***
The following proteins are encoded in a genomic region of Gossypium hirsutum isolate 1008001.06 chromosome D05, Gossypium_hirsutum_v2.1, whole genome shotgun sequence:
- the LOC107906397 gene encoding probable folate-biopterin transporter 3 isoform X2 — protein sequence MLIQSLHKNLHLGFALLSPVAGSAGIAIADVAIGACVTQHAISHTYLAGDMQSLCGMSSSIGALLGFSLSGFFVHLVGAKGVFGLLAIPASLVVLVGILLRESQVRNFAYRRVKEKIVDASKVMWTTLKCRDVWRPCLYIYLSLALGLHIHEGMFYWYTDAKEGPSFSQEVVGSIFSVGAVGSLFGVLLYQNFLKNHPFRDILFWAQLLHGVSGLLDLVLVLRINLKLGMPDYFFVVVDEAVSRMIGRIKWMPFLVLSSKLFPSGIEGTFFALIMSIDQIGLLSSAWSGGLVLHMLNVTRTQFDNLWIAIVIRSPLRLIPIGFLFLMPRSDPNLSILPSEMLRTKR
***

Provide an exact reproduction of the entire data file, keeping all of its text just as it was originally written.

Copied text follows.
The following proteins are encoded in a genomic region of Gossypium hirsutum isolate 1008001.06 chromosome D05, Gossypium_hirsutum_v2.1, whole genome shotgun sequence:
- the LOC107906397 gene encoding probable folate-biopterin transporter 3 isoform X2 — protein sequence MLIQSLHKNLHLGFALLSPVAGSAGIAIADVAIGACVTQHAISHTYLAGDMQSLCGMSSSIGALLGFSLSGFFVHLVGAKGVFGLLAIPASLVVLVGILLRESQVRNFAYRRVKEKIVDASKVMWTTLKCRDVWRPCLYIYLSLALGLHIHEGMFYWYTDAKEGPSFSQEVVGSIFSVGAVGSLFGVLLYQNFLKNHPFRDILFWAQLLHGVSGLLDLVLVLRINLKLGMPDYFFVVVDEAVSRMIGRIKWMPFLVLSSKLFPSGIEGTFFALIMSIDQIGLLSSAWSGGLVLHMLNVTRTQFDNLWIAIVIRSPLRLIPIGFLFLMPRSDPNLSILPSEMLRTKR